“Freedom of the press from state control is very high in the United States, much higher than any other place I know. So take, say, England. They recently had a government investigation of the BBC to see whether they’re too critical of the government – the Hutton Report. There was a lot of debate about it, but it was mostly about the content of the report, not about the fact that it took place. I don’t think that in the United States it would have been possible for such an inquiry to take place. The protest would have been too strong. I mean, what right does the government have to investigate whether somebody’s being too critical of it? But in England, it was acceptable. In fact, English libel laws are designed so they sharply constrain freedom of the press. In the British system, if I accuse you of libel, you have to prove that I’m wrong. In the American system, I have to prove that I’m right. That’s a substantial difference, and it has a highly intimidating effect. In fact, it’s been used by big media corporations to put small journals out of business. One journal had claimed to expose something that a big media corporation did, and their reaction was just to threaten them with a libel suit. A big corporation can command legal resources, and so on, that no small journal can possibly deal with, so the journal went out of business. That’s almost impossible in the United States.”

    Which type of libel laws do you subscribe to and which ones does Jordan Peterson subscribe to? Because, if you, or he, thinks that a person should have to prove what they’ve said isn’t libel it’s quite evident that that is an enormous constraint on freedom of speech, which will favour the speech of those that can afford high powered lawyers. If this is what you or he believes in, then you don’t believe in freedom of speech. That’s why people are calling him a hypocrite and until he comes up with a convincing and reasoned defence of his legal action (and threatened legal action), then it is quite reasonable to call him a hypocrite (until he sues you for saying so).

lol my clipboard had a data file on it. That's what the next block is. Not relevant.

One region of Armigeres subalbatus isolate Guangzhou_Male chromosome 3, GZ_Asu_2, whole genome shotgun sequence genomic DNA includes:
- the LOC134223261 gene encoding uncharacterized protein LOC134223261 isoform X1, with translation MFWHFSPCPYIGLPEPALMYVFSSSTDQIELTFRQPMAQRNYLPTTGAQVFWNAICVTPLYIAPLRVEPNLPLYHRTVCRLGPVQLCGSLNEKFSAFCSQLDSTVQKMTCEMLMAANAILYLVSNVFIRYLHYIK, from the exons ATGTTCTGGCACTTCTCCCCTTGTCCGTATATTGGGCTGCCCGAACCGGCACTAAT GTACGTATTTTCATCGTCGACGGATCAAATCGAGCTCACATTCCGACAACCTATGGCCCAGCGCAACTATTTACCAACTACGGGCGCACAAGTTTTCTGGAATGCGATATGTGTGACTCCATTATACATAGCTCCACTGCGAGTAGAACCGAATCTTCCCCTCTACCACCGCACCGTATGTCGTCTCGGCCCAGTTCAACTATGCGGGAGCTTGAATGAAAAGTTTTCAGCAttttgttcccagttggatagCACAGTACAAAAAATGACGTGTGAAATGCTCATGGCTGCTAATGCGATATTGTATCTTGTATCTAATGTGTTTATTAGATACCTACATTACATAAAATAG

• Thanks for bringing that second case to my attention. I wrote this article back in July. Had I written this now, after the reports came out of him suing Kate Manne for calling him a misogynist, I would’ve definitely taken that into account. I’ll be the first person to admit that Peterson probably has a fragile ego, and I mentioned in the article that I had reservations regarding his defamation case. Specifically, the fact that the alleged slanderous comments were private and not disseminated by the defendants.

      In regard to the Kate Manne situation, I think there is definitely grounds to call him a hypocrite. However, I still back my belief that supporting free speech and suing for libel is not a hypocritical behaviour, in and of itself. If an advocate for free speech rightfully sues for defamation, that shouldn’t contradict their advocacy.

      You’re also assuming that I believe in some kind of ‘guilty until proven innocent’ situation when I definitely do not. If you want to accuse someone of a crime, take them to court, and prove them guilty. If you’re unable to, they’re innocent.

      In regard to the subjectivity argument, I think the impacts of defamation can be more effectively proven in a court of law than any kind of hate speech. If I were to publish a statement saying that an employee had embezzled their previous company or was a consistent malingerer, that would be far damaging (in a definable way) to their future job prospects than if I were to tweet a racial slur at them or call them mean things. At the moment, proponents for new and strict hate speech laws are yet to define their terms, when the terms of defamation are already quite clear, insisting that comments needed to be slanderous, disseminated, and cause tangible harm.

      Jordan Peterson is not a hypocrite because he’s a free speech supporter who’s suing for defamation. If there’s one point I want you to take away from this, it’s that you can champion free speech without needing to support all the forms of it deemed legally unacceptable, such as child pornography, slander, etc. If anything, Peterson’s hypocrisy comes from the fact that he threatened to sue for criticism of his work, but that news hadn’t come to my attention when I wrote the article.

      I’m not sure if Peterson has released a statement on the Manne case, but I hope that he would try to clear things up or admit fault.